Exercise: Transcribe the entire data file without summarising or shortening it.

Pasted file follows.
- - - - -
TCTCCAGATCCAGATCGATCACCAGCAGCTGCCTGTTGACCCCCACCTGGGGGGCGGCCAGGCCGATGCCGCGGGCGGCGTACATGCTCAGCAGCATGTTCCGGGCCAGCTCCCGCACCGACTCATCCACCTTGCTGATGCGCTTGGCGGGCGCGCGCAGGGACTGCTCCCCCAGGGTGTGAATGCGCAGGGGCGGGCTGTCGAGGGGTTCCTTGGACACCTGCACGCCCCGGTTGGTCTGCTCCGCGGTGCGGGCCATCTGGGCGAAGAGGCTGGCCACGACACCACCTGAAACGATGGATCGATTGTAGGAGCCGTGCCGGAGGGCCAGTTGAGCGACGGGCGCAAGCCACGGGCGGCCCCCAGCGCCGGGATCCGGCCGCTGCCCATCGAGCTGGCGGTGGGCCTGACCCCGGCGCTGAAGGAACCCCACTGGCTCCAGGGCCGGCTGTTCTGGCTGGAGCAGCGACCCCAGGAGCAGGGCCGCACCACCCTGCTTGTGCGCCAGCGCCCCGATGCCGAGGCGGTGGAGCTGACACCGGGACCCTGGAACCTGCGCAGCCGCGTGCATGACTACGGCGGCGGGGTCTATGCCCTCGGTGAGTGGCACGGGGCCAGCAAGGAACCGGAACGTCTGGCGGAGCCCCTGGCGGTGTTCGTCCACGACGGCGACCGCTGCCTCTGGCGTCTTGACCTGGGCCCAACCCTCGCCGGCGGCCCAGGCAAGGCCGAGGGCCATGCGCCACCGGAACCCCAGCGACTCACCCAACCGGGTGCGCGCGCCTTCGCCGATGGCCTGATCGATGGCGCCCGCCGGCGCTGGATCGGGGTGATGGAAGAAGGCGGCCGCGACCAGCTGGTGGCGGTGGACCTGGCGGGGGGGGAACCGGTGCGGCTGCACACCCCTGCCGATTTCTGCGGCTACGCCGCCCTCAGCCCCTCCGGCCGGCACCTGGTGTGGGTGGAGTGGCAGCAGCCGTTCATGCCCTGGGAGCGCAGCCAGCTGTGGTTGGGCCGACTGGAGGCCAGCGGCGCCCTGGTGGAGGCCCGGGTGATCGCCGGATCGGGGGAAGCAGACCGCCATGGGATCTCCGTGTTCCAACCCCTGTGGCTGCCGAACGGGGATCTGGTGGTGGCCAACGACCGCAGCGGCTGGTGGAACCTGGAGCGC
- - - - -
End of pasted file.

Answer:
TCTCCAGATCCAGATCGATCACCAGCAGCTGCCTGTTGACCCCCACCTGGGGGGCGGCCAGGCCGATGCCGCGGGCGGCGTACATGCTCAGCAGCATGTTCCGGGCCAGCTCCCGCACCGACTCATCCACCTTGCTGATGCGCTTGGCGGGCGCGCGCAGGGACTGCTCCCCCAGGGTGTGAATGCGCAGGGGCGGGCTGTCGAGGGGTTCCTTGGACACCTGCACGCCCCGGTTGGTCTGCTCCGCGGTGCGGGCCATCTGGGCGAAGAGGCTGGCCACGACACCACCTGAAACGATGGATCGATTGTAGGAGCCGTGCCGGAGGGCCAGTTGAGCGACGGGCGCAAGCCACGGGCGGCCCCCAGCGCCGGGATCCGGCCGCTGCCCATCGAGCTGGCGGTGGGCCTGACCCCGGCGCTGAAGGAACCCCACTGGCTCCAGGGCCGGCTGTTCTGGCTGGAGCAGCGACCCCAGGAGCAGGGCCGCACCACCCTGCTTGTGCGCCAGCGCCCCGATGCCGAGGCGGTGGAGCTGACACCGGGACCCTGGAACCTGCGCAGCCGCGTGCATGACTACGGCGGCGGGGTCTATGCCCTCGGTGAGTGGCACGGGGCCAGCAAGGAACCGGAACGTCTGGCGGAGCCCCTGGCGGTGTTCGTCCACGACGGCGACCGCTGCCTCTGGCGTCTTGACCTGGGCCCAACCCTCGCCGGCGGCCCAGGCAAGGCCGAGGGCCATGCGCCACCGGAACCCCAGCGACTCACCCAACCGGGTGCGCGCGCCTTCGCCGATGGCCTGATCGATGGCGCCCGCCGGCGCTGGATCGGGGTGATGGAAGAAGGCGGCCGCGACCAGCTGGTGGCGGTGGACCTGGCGGGGGGGGAACCGGTGCGGCTGCACACCCCTGCCGATTTCTGCGGCTACGCCGCCCTCAGCCCCTCCGGCCGGCACCTGGTGTGGGTGGAGTGGCAGCAGCCGTTCATGCCCTGGGAGCGCAGCCAGCTGTGGTTGGGCCGACTGGAGGCCAGCGGCGCCCTGGTGGAGGCCCGGGTGATCGCCGGATCGGGGGAAGCAGACCGCCATGGGATCTCCGTGTTCCAACCCCTGTGGCTGCCGAACGGGGATCTGGTGGTGGCCAACGACCGCAGCGGCTGGTGGAACCTGGAGCGC